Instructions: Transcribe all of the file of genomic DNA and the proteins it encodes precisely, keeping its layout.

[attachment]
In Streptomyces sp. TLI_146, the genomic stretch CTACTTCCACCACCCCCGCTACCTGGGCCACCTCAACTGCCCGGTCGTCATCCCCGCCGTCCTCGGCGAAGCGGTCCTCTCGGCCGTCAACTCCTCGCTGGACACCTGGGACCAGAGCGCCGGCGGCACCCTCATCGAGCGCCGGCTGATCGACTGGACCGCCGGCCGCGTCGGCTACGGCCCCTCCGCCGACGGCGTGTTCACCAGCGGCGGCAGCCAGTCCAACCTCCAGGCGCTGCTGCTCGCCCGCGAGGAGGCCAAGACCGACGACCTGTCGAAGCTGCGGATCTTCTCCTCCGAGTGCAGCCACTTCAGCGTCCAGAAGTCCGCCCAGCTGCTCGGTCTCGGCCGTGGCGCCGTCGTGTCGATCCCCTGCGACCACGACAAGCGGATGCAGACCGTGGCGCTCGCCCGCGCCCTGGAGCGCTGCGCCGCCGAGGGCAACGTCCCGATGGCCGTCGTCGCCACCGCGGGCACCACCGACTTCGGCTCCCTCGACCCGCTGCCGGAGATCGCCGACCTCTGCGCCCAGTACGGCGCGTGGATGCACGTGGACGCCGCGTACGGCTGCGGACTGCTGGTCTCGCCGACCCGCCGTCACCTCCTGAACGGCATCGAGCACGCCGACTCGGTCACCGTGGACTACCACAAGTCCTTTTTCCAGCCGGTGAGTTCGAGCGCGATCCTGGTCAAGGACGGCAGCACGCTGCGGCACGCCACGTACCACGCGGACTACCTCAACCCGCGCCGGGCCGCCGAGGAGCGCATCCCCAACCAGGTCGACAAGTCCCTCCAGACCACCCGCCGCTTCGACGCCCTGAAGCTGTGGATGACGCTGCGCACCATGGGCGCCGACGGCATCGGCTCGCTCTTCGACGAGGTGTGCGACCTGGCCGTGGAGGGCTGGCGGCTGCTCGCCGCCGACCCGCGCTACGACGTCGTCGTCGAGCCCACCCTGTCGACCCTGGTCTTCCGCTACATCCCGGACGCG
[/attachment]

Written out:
In Streptomyces sp. TLI_146, the genomic stretch CTACTTCCACCACCCCCGCTACCTGGGCCACCTCAACTGCCCGGTCGTCATCCCCGCCGTCCTCGGCGAAGCGGTCCTCTCGGCCGTCAACTCCTCGCTGGACACCTGGGACCAGAGCGCCGGCGGCACCCTCATCGAGCGCCGGCTGATCGACTGGACCGCCGGCCGCGTCGGCTACGGCCCCTCCGCCGACGGCGTGTTCACCAGCGGCGGCAGCCAGTCCAACCTCCAGGCGCTGCTGCTCGCCCGCGAGGAGGCCAAGACCGACGACCTGTCGAAGCTGCGGATCTTCTCCTCCGAGTGCAGCCACTTCAGCGTCCAGAAGTCCGCCCAGCTGCTCGGTCTCGGCCGTGGCGCCGTCGTGTCGATCCCCTGCGACCACGACAAGCGGATGCAGACCGTGGCGCTCGCCCGCGCCCTGGAGCGCTGCGCCGCCGAGGGCAACGTCCCGATGGCCGTCGTCGCCACCGCGGGCACCACCGACTTCGGCTCCCTCGACCCGCTGCCGGAGATCGCCGACCTCTGCGCCCAGTACGGCGCGTGGATGCACGTGGACGCCGCGTACGGCTGCGGACTGCTGGTCTCGCCGACCCGCCGTCACCTCCTGAACGGCATCGAGCACGCCGACTCGGTCACCGTGGACTACCACAAGTCCTTTTTCCAGCCGGTGAGTTCGAGCGCGATCCTGGTCAAGGACGGCAGCACGCTGCGGCACGCCACGTACCACGCGGACTACCTCAACCCGCGCCGGGCCGCCGAGGAGCGCATCCCCAACCAGGTCGACAAGTCCCTCCAGACCACCCGCCGCTTCGACGCCCTGAAGCTGTGGATGACGCTGCGCACCATGGGCGCCGACGGCATCGGCTCGCTCTTCGACGAGGTGTGCGACCTGGCCGTGGAGGGCTGGCGGCTGCTCGCCGCCGACCCGCGCTACGACGTCGTCGTCGAGCCCACCCTGTCGACCCTGGTCTTCCGCTACATCCCGGACGCG